The research could also find application in a variety of other areas, such as longterm photodynamic therapy (PDT) for cancer treatment, as well as implanted endoscopy after surgery for repeated imaging and monitoring of the healing process.



UK Lifescience Industry Magazine

Vacuderm makes cannulation safe and successful Olberon Ltd is a Nottingham-based company that specialises in medical device design, research, development and commercialisation. The company’s new product is Vacuderm, a tourniquet designed to aid vein inflation for cannulation.

A cannula is a small, flexible plastic tube that is inserted through the skin into a vein, which allows doctors or nurses to give medications, fluid and blood to a patient. Intravenous (IV) cannulation is a technique in which a cannula is placed inside a vein to provide venous access. Venous access allows sampling of blood as well as administration of fluids, medications, parenteral nutrition, chemotherapy, and blood products.

Invented by Dr Arash Bakhtyari, the Vacuderm is designed to facilitate higher success in cannulation, significantly decrease patient discomfort and assist medical professionals to master their technique. Currently, between 15-25% of first attempt cannulations performed in the traditional way fail. It is a very ubiquitous medical practice and a sizeable proportion of times a healthcare professional will face difficulty. When there are poor veins, such as with chemotherapy patients, this can be even more problematic with higher failure rate.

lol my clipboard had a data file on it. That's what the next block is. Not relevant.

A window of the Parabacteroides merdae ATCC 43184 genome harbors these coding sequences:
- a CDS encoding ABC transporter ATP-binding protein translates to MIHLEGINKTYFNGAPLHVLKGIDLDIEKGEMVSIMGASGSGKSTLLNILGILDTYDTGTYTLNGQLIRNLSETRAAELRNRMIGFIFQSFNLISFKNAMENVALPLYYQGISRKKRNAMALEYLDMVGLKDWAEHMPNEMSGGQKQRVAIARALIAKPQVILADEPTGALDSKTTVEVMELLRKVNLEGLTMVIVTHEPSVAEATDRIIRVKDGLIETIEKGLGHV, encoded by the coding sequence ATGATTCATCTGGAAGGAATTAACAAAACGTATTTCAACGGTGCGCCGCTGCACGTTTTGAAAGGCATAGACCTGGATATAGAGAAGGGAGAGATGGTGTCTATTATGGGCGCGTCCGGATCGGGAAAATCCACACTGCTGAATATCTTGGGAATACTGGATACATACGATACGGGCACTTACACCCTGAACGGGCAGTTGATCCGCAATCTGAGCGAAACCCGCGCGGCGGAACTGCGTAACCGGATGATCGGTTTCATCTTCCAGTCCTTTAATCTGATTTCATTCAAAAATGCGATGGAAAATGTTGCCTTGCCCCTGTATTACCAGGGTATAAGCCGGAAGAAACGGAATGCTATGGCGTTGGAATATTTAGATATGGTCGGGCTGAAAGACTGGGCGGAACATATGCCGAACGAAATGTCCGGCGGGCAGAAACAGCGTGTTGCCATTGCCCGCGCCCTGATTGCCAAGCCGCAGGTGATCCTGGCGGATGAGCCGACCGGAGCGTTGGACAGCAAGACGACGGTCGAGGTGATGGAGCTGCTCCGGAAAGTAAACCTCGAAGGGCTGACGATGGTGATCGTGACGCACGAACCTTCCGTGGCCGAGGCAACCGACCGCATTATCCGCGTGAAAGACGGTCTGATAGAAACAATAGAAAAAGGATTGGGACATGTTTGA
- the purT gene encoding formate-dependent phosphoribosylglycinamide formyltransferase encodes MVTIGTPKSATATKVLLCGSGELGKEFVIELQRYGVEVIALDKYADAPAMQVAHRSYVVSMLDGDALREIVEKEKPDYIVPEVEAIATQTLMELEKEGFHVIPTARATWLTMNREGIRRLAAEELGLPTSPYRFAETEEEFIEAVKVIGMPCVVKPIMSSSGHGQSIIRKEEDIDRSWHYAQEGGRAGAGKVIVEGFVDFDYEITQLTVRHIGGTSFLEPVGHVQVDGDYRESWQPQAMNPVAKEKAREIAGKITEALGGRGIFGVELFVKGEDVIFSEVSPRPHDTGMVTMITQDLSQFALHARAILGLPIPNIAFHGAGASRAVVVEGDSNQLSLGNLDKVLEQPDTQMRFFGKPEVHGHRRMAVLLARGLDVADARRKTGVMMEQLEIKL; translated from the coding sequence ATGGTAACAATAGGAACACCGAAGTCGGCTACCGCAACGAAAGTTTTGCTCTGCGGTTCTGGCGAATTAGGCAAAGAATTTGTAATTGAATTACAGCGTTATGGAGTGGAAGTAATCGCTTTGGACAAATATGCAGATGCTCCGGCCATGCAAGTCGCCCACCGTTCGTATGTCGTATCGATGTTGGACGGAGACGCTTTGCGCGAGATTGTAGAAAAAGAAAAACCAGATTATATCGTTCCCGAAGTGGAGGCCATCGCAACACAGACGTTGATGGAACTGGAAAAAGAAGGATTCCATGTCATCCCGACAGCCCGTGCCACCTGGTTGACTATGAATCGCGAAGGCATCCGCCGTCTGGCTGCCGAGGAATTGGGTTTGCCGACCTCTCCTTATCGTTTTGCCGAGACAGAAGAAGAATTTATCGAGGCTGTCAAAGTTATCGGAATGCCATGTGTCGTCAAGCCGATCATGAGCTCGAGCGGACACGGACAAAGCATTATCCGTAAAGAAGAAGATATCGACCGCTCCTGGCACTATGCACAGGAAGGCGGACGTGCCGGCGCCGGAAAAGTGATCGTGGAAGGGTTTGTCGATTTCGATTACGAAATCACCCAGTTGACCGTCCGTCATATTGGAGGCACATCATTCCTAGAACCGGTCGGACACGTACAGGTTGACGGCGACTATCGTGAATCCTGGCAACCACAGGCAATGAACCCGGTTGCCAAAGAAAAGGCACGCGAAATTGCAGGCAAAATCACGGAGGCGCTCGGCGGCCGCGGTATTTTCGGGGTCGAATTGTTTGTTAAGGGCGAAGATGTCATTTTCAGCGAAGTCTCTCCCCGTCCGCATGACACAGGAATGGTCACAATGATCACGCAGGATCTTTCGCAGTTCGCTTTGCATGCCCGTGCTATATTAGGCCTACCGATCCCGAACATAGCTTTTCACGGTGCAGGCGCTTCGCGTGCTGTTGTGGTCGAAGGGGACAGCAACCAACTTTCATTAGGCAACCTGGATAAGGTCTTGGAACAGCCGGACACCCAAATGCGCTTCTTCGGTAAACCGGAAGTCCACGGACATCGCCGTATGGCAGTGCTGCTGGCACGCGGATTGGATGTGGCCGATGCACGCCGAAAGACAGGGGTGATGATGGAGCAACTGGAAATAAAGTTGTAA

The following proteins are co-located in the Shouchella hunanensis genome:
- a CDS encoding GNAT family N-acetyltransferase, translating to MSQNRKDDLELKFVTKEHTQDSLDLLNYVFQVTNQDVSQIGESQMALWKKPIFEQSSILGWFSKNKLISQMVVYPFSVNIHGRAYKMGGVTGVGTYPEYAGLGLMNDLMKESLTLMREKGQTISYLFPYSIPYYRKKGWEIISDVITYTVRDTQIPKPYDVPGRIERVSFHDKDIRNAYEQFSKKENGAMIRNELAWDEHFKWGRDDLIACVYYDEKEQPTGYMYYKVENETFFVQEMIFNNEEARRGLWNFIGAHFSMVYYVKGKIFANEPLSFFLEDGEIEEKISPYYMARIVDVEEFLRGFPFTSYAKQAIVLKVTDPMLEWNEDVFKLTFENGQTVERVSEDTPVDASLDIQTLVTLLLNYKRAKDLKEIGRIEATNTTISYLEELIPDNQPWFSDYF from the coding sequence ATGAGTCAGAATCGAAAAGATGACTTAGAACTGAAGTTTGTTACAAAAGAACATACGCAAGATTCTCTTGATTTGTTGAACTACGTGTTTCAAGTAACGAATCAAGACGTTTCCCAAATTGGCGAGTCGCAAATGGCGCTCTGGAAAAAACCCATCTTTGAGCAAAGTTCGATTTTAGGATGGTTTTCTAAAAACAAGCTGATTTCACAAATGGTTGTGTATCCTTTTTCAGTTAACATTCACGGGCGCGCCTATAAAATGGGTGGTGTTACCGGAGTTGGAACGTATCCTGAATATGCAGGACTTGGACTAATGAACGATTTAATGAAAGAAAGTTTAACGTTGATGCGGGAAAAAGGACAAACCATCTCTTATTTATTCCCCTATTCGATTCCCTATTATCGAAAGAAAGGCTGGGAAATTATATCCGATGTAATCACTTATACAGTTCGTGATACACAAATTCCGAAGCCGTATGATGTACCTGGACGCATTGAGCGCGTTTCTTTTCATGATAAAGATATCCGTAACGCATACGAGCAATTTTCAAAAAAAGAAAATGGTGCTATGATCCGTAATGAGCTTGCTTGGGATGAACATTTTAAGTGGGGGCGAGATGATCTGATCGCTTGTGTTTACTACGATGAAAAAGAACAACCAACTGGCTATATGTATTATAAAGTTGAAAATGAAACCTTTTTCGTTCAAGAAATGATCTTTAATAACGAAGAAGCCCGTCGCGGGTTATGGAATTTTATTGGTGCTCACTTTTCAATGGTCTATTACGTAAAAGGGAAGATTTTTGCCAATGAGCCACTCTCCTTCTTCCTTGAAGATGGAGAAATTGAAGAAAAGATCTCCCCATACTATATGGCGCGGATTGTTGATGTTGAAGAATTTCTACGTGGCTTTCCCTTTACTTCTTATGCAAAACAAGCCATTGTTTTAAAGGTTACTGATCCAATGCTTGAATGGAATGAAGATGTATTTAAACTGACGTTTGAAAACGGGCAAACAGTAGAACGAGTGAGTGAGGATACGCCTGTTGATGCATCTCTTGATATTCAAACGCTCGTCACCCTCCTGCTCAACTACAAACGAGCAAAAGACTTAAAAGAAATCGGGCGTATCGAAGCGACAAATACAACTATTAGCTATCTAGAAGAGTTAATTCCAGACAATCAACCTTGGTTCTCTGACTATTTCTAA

UK Lifescience Industry Magazine

A tourniquet is placed around the arm of a patient to help to make veins easier to see for a healthcare practitioner to attempt cannulation. The Vacuderm tourniquet is designed to aid procedures by amplifying the effect of venous occlusion through a pumping mechanism, which can be used in difficult circumstances and for phlebotomy procedures. The product can be used above or below the elbow for cannulation of the antecubital fossa, forearm, wrist and hand, and is designed to improve this venous success rate using a pumping mechanism that improves the filling of vein. The technology uses a vacuum pump that amplifies the tourniquet effect. With pumping, the vein will be inflated, more tense and turgid, and easier to cannulate, improving success rates. Infection control is a recurrent issue in terms of reusing tourniquets. Any object, including a cannula, that punctures the skin has a risk of letting infection into the body. Vacuderm is a single use sterile product that is packaged individually, which will assist in reducing infections. The product helps save time for professionals and reduces pain and discomfort for the

patients, as well as reducing infection transmission from patient to patient. Olberon has also developed a device for ENT diagnostics called Otorhinoscope, a patented dual purpose medical scope allowing the doctor to examine both the ear and the nose using a single device. It incorporates a unique expandable speculum, which is disposable for infection control. The company has further products in the pipeline for cannulation, phlebotomy, biopsy devices and potentially a device in laproscopy access area. In the short term, the company aims to promote and appoint European and international distributors for its portfolio of differentiating aids for improving venous access success. For the future, Olberon is seeking corporate partners from the cannulation and laparoscopy trocar sectors for the development and licencing of its disruptive pipeline technology ‘Intelligent Cannula’ with patented auto retractable needle.






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Profile for Teamworks Design

UK Lifescience Industry issue 11  

Digital tools are increasingly being integrated into healthcare, both for patients and for clinicians. Edition 11 of UK Lifescience Industry...

UK Lifescience Industry issue 11  

Digital tools are increasingly being integrated into healthcare, both for patients and for clinicians. Edition 11 of UK Lifescience Industry...